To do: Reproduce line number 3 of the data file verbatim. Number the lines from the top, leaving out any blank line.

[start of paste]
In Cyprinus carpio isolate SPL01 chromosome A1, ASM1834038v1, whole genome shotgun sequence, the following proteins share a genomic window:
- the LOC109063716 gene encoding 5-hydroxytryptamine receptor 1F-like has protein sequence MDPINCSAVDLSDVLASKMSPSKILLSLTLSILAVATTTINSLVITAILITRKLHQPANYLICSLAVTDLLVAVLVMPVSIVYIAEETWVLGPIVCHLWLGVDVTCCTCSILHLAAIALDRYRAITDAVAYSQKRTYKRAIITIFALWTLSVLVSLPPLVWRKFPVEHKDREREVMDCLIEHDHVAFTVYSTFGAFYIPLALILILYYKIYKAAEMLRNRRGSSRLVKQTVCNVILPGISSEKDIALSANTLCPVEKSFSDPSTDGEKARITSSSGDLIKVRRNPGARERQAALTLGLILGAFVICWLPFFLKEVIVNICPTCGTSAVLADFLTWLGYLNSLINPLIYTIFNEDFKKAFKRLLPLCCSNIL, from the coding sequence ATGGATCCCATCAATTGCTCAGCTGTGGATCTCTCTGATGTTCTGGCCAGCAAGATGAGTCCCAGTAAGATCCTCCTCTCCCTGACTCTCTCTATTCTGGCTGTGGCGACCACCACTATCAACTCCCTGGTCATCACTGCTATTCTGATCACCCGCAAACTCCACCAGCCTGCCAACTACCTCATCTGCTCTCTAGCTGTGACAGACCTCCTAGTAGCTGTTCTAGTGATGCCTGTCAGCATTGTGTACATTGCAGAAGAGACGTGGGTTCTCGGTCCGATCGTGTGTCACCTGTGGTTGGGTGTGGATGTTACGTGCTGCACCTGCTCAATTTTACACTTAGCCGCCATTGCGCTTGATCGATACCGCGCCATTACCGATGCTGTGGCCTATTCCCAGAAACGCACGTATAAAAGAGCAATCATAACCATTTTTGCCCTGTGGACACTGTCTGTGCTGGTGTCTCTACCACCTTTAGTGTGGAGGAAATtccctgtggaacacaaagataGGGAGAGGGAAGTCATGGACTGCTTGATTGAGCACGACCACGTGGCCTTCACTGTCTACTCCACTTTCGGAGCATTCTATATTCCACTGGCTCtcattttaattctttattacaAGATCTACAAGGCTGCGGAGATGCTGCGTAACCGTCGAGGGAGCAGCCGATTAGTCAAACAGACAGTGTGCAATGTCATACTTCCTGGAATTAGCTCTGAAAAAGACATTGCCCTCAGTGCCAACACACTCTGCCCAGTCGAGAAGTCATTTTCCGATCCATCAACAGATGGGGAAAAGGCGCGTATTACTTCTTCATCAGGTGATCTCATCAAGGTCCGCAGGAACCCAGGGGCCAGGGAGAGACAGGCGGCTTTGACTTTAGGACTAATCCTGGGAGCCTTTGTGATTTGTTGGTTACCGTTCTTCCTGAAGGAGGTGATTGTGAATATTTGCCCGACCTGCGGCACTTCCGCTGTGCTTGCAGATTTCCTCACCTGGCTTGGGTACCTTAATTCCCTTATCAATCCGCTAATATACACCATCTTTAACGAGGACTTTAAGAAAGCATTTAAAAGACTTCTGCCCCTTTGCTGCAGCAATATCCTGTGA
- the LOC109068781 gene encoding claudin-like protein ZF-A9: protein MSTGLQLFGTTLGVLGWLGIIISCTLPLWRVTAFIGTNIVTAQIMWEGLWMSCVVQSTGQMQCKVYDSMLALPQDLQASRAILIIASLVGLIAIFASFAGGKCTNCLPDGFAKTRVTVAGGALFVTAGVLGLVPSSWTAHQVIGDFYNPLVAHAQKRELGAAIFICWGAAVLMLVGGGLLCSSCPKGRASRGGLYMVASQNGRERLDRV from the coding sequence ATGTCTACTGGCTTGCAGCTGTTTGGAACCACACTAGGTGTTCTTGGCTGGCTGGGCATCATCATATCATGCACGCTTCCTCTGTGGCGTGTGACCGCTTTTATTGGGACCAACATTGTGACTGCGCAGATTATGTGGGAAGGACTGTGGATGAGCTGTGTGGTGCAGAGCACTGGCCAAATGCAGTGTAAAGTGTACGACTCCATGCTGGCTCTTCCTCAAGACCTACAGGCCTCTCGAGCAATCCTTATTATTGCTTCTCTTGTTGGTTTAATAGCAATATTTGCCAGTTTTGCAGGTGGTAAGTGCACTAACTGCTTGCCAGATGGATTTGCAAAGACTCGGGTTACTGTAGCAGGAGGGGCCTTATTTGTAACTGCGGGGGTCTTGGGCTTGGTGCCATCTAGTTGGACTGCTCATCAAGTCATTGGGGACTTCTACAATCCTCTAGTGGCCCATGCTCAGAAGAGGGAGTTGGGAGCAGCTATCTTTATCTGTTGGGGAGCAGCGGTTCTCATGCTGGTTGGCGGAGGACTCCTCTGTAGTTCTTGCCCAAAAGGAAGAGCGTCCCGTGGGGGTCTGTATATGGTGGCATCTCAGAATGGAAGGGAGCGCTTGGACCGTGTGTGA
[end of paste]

- the LOC109068781 gene encoding claudin-like protein ZF-A9: protein MSTGLQLFGTTLGVLGWLGIIISCTLPLWRVTAFIGTNIVTAQIMWEGLWMSCVVQSTGQMQCKVYDSMLALPQDLQASRAILIIASLVGLIAIFASFAGGKCTNCLPDGFAKTRVTVAGGALFVTAGVLGLVPSSWTAHQVIGDFYNPLVAHAQKRELGAAIFICWGAAVLMLVGGGLLCSSCPKGRASRGGLYMVASQNGRERLDRV from the coding sequence ATGTCTACTGGCTTGCAGCTGTTTGGAACCACACTAGGTGTTCTTGGCTGGCTGGGCATCATCATATCATGCACGCTTCCTCTGTGGCGTGTGACCGCTTTTATTGGGACCAACATTGTGACTGCGCAGATTATGTGGGAAGGACTGTGGATGAGCTGTGTGGTGCAGAGCACTGGCCAAATGCAGTGTAAAGTGTACGACTCCATGCTGGCTCTTCCTCAAGACCTACAGGCCTCTCGAGCAATCCTTATTATTGCTTCTCTTGTTGGTTTAATAGCAATATTTGCCAGTTTTGCAGGTGGTAAGTGCACTAACTGCTTGCCAGATGGATTTGCAAAGACTCGGGTTACTGTAGCAGGAGGGGCCTTATTTGTAACTGCGGGGGTCTTGGGCTTGGTGCCATCTAGTTGGACTGCTCATCAAGTCATTGGGGACTTCTACAATCCTCTAGTGGCCCATGCTCAGAAGAGGGAGTTGGGAGCAGCTATCTTTATCTGTTGGGGAGCAGCGGTTCTCATGCTGGTTGGCGGAGGACTCCTCTGTAGTTCTTGCCCAAAAGGAAGAGCGTCCCGTGGGGGTCTGTATATGGTGGCATCTCAGAATGGAAGGGAGCGCTTGGACCGTGTGTGA